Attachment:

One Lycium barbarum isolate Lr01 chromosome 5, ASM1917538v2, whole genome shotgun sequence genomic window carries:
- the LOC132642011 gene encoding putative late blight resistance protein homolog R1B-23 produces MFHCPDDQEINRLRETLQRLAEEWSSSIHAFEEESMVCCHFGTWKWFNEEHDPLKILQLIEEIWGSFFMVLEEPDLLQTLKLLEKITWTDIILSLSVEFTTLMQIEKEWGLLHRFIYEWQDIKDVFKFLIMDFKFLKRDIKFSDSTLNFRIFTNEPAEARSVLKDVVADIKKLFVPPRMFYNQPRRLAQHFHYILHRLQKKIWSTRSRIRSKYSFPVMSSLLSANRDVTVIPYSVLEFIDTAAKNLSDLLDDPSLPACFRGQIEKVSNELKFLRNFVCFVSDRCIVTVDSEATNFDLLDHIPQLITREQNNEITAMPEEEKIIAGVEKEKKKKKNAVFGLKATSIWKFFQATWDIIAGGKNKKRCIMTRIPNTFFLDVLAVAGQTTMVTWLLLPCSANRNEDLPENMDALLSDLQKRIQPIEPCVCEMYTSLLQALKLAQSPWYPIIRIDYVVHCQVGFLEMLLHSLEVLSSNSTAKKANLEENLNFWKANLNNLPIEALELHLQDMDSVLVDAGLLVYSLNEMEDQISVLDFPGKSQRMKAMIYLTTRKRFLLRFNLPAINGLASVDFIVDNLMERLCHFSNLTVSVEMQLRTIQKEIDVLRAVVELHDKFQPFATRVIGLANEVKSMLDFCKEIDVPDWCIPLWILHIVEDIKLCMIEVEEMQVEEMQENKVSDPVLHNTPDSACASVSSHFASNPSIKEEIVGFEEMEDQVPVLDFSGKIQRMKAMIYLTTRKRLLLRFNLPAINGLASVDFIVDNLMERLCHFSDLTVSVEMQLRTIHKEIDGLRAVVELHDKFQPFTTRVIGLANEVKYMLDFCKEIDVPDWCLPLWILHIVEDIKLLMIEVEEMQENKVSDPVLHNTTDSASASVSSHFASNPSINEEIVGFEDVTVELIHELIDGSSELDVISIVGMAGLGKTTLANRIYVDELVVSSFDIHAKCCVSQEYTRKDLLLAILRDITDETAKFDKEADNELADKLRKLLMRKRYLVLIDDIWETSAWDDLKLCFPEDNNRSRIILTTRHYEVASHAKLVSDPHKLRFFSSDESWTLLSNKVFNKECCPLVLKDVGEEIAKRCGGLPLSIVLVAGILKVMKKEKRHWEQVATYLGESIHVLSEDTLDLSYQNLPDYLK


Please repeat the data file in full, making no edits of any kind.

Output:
One Lycium barbarum isolate Lr01 chromosome 5, ASM1917538v2, whole genome shotgun sequence genomic window carries:
- the LOC132642011 gene encoding putative late blight resistance protein homolog R1B-23 produces MFHCPDDQEINRLRETLQRLAEEWSSSIHAFEEESMVCCHFGTWKWFNEEHDPLKILQLIEEIWGSFFMVLEEPDLLQTLKLLEKITWTDIILSLSVEFTTLMQIEKEWGLLHRFIYEWQDIKDVFKFLIMDFKFLKRDIKFSDSTLNFRIFTNEPAEARSVLKDVVADIKKLFVPPRMFYNQPRRLAQHFHYILHRLQKKIWSTRSRIRSKYSFPVMSSLLSANRDVTVIPYSVLEFIDTAAKNLSDLLDDPSLPACFRGQIEKVSNELKFLRNFVCFVSDRCIVTVDSEATNFDLLDHIPQLITREQNNEITAMPEEEKIIAGVEKEKKKKKNAVFGLKATSIWKFFQATWDIIAGGKNKKRCIMTRIPNTFFLDVLAVAGQTTMVTWLLLPCSANRNEDLPENMDALLSDLQKRIQPIEPCVCEMYTSLLQALKLAQSPWYPIIRIDYVVHCQVGFLEMLLHSLEVLSSNSTAKKANLEENLNFWKANLNNLPIEALELHLQDMDSVLVDAGLLVYSLNEMEDQISVLDFPGKSQRMKAMIYLTTRKRFLLRFNLPAINGLASVDFIVDNLMERLCHFSNLTVSVEMQLRTIQKEIDVLRAVVELHDKFQPFATRVIGLANEVKSMLDFCKEIDVPDWCIPLWILHIVEDIKLCMIEVEEMQVEEMQENKVSDPVLHNTPDSACASVSSHFASNPSIKEEIVGFEEMEDQVPVLDFSGKIQRMKAMIYLTTRKRLLLRFNLPAINGLASVDFIVDNLMERLCHFSDLTVSVEMQLRTIHKEIDGLRAVVELHDKFQPFTTRVIGLANEVKYMLDFCKEIDVPDWCLPLWILHIVEDIKLLMIEVEEMQENKVSDPVLHNTTDSASASVSSHFASNPSINEEIVGFEDVTVELIHELIDGSSELDVISIVGMAGLGKTTLANRIYVDELVVSSFDIHAKCCVSQEYTRKDLLLAILRDITDETAKFDKEADNELADKLRKLLMRKRYLVLIDDIWETSAWDDLKLCFPEDNNRSRIILTTRHYEVASHAKLVSDPHKLRFFSSDESWTLLSNKVFNKECCPLVLKDVGEEIAKRCGGLPLSIVLVAGILKVMKKEKRHWEQVATYLGESIHVLSEDTLDLSYQNLPDYLK